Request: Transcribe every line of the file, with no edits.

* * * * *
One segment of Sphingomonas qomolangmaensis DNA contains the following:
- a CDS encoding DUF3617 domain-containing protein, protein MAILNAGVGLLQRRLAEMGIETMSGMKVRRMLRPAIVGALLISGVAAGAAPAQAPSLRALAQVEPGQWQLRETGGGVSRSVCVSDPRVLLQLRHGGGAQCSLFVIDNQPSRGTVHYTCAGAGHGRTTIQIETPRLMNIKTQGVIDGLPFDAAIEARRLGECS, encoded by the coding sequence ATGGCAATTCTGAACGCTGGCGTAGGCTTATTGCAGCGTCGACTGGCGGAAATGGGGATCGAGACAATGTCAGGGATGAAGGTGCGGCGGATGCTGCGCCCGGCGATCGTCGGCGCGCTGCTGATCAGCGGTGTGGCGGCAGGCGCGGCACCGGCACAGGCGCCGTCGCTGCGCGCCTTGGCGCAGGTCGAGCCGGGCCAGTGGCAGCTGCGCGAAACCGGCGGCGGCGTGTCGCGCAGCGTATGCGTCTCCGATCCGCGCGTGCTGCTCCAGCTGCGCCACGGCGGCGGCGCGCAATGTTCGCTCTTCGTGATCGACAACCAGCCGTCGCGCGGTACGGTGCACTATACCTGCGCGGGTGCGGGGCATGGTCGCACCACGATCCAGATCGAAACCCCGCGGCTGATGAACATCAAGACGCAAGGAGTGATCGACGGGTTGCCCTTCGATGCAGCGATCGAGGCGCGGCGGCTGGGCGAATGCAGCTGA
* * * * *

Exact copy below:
One segment of Sphingomonas qomolangmaensis DNA contains the following:
- a CDS encoding DUF3617 domain-containing protein, protein MAILNAGVGLLQRRLAEMGIETMSGMKVRRMLRPAIVGALLISGVAAGAAPAQAPSLRALAQVEPGQWQLRETGGGVSRSVCVSDPRVLLQLRHGGGAQCSLFVIDNQPSRGTVHYTCAGAGHGRTTIQIETPRLMNIKTQGVIDGLPFDAAIEARRLGECS, encoded by the coding sequence ATGGCAATTCTGAACGCTGGCGTAGGCTTATTGCAGCGTCGACTGGCGGAAATGGGGATCGAGACAATGTCAGGGATGAAGGTGCGGCGGATGCTGCGCCCGGCGATCGTCGGCGCGCTGCTGATCAGCGGTGTGGCGGCAGGCGCGGCACCGGCACAGGCGCCGTCGCTGCGCGCCTTGGCGCAGGTCGAGCCGGGCCAGTGGCAGCTGCGCGAAACCGGCGGCGGCGTGTCGCGCAGCGTATGCGTCTCCGATCCGCGCGTGCTGCTCCAGCTGCGCCACGGCGGCGGCGCGCAATGTTCGCTCTTCGTGATCGACAACCAGCCGTCGCGCGGTACGGTGCACTATACCTGCGCGGGTGCGGGGCATGGTCGCACCACGATCCAGATCGAAACCCCGCGGCTGATGAACATCAAGACGCAAGGAGTGATCGACGGGTTGCCCTTCGATGCAGCGATCGAGGCGCGGCGGCTGGGCGAATGCAGCTGA